Israel: Arab League demands an end to Jewish prayers inside the Al-Aqsa mosque
On 21 April, the Arab League appealed to Israel to stop conducting Jewish prayers inside the Al-Aqsa Mosque. The league, in a meeting, discussed the ongoing actions of Israel's security forces in the Al-Aqsa compound. In the emergency meeting, Jordan's foreign minister Ayman Safadi stated: "Our demands are clear that Al-Aqsa and Haram al-Sharif in all its area is a sole place of worship for Muslims." He mentioned that he received assurances from Israel to halt Jewish worshippers from entering the mosque.
Iraq: Baghdad commits to OPEC's decision to increase output
On 19 April, Reuters mentioned that Iraq would proceed with the decision of the oil-producing and exporting countries(OPEC) to increase the production of crude oil. The decision came after oil minister Ihsan Abdul-Jabbar mentioned that Iraq was persuaded to increase its output outside the OPEC'S output policy limit.
Syria: Sweida witnesses a new wave of anti-government protests
On 21 April, in the Druze majority city of Sweida, citizens were seen objecting to the economic blockade imposed by the Assad government. The city had last seen an important round of gatherings and protests in February 2022. The protestors called out the government's corruption and the deteriorating living conditions. The collapse of the Syrian pound and rising inflation have triggered the locals to oppose the government in Damascus.
Egypt: Suez Canal economic zone to produce green energy for fueling ships
On 20 April, Egypt's Suez Canal economic zone signed an agreement to produce about 350,000 tons of green energy to fuel ships in Ain Sokhna. The cabinet added that Cairo agreed with AMEA Power of the UAE to manufacture 390,000 tonnes of green ammonia annually in Sokhna.
Cameroon: Biya inks a military pact with Moscow
On 16 April, Cameroon became the latest African country to sign a military deal with Russia in a meeting in Moscow. The deal is said to cover weaponry, intelligence gathering and training, and the exchange of UN peacekeepers. However, with the agreement, Cameroon's president, Paul Biya, appears not to be severing ties with France but rather widening his sources of support in the war against Boko Haram militants in the country's north.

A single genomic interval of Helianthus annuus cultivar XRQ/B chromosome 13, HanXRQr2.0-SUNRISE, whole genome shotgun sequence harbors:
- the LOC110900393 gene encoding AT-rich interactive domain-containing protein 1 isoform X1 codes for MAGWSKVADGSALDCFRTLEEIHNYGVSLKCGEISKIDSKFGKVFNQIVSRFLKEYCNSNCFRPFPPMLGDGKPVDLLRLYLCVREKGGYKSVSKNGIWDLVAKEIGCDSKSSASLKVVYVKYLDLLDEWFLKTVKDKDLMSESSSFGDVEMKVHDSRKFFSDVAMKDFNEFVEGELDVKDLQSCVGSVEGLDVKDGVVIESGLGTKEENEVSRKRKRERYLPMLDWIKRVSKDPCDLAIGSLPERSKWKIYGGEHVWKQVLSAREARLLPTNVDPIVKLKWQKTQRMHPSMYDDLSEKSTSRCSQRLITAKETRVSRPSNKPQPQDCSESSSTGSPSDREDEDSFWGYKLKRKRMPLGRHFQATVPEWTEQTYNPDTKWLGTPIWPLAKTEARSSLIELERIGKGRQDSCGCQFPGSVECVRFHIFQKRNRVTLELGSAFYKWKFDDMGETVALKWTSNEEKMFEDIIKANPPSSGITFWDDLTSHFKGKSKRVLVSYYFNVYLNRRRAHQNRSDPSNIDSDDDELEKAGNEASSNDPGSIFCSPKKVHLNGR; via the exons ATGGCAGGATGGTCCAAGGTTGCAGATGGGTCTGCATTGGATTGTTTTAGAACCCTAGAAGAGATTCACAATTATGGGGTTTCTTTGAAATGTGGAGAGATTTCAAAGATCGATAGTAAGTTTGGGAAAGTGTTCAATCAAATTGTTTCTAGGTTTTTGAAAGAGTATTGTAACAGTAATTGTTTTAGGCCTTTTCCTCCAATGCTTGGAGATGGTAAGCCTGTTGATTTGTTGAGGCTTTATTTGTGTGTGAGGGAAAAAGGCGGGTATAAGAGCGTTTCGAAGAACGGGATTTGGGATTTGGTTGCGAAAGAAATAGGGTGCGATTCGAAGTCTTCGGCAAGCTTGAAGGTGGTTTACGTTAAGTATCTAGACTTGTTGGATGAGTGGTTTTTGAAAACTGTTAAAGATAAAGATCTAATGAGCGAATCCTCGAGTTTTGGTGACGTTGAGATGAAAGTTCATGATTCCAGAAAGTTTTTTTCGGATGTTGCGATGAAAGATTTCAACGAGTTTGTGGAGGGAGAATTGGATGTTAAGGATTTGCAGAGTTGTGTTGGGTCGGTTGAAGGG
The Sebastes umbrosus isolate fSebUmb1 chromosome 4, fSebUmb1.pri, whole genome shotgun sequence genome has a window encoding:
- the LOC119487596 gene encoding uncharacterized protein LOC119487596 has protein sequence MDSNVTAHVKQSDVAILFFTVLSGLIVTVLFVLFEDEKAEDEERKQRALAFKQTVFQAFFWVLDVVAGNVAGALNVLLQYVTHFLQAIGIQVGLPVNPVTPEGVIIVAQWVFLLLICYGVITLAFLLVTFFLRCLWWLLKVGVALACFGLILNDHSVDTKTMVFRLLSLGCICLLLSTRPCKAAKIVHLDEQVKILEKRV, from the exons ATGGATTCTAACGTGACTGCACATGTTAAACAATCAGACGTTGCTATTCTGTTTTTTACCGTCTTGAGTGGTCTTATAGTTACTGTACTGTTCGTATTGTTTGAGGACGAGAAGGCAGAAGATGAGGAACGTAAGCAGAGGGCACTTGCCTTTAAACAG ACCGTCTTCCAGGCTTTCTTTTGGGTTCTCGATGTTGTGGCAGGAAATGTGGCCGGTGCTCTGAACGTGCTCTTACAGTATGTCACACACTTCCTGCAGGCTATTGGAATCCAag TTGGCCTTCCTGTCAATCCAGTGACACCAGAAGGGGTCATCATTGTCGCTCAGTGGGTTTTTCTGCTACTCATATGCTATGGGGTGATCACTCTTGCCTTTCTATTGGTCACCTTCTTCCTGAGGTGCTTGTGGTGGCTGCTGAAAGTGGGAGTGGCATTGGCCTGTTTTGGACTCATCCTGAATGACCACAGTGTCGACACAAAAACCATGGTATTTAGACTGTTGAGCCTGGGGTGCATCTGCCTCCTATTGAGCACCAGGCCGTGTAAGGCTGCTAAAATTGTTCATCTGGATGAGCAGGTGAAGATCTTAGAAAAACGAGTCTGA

Tunisia: Kaïs Saïed interferes in the electoral body's functioning
On 22 April, Tunisia's president Kaïs Saïed issued a decree replacing the independent electoral commission members with his own appointees. The commission was one of the last independent bodies in the country since Saïed took over executive powers and dissolved the parliament in 2021. In his decree, Saïed declared that he would be selecting three of the existing nine members of the electoral commission to stay on, who would be serving as a new-seven member panel alongside three judges and an information technology specialist.
Rwanda: Paul Kagame denies allegations surrounding UK asylum deal
On 22 April, Rwanda's president Paul Kagame during a virtual seminar with US Brown University denied allegations of human trading. This aligns with the controversial USD 15 million deal with the UK about relocating asylum seekers arriving in the UK to Rwanda for processing and resettlement. Kagame added: "We are not trading human beings, please, we are actually helping." He further mentioned that the UK had approached Rwanda because of their efficient management of Libyan refugees in 2018.
Europe and the Americas This Week
Russia: Domestic telecom operators face uncertainty as foreign firms flee
On 22 April, the departure of foreign telecom firms is set to cause problems for Russia's mobile networks. Russia majorly depends on foreign firms for maintenance and upgrades. Moscow relies largely on Europe's telecom giants Nokia and Ericsson and China's vendors Huawei and ZTE for most of its wireless equipment. The decision by Nokia and Ericsson to pull out of the domestic market, alongside Huawei's announcement to suspend operations in Russia, has left the telecom sector's future in uncertainty. With plans of rolling out 5G services in the country on hold, Russia would be pushed into a technological backfoot amidst the West's sanctions.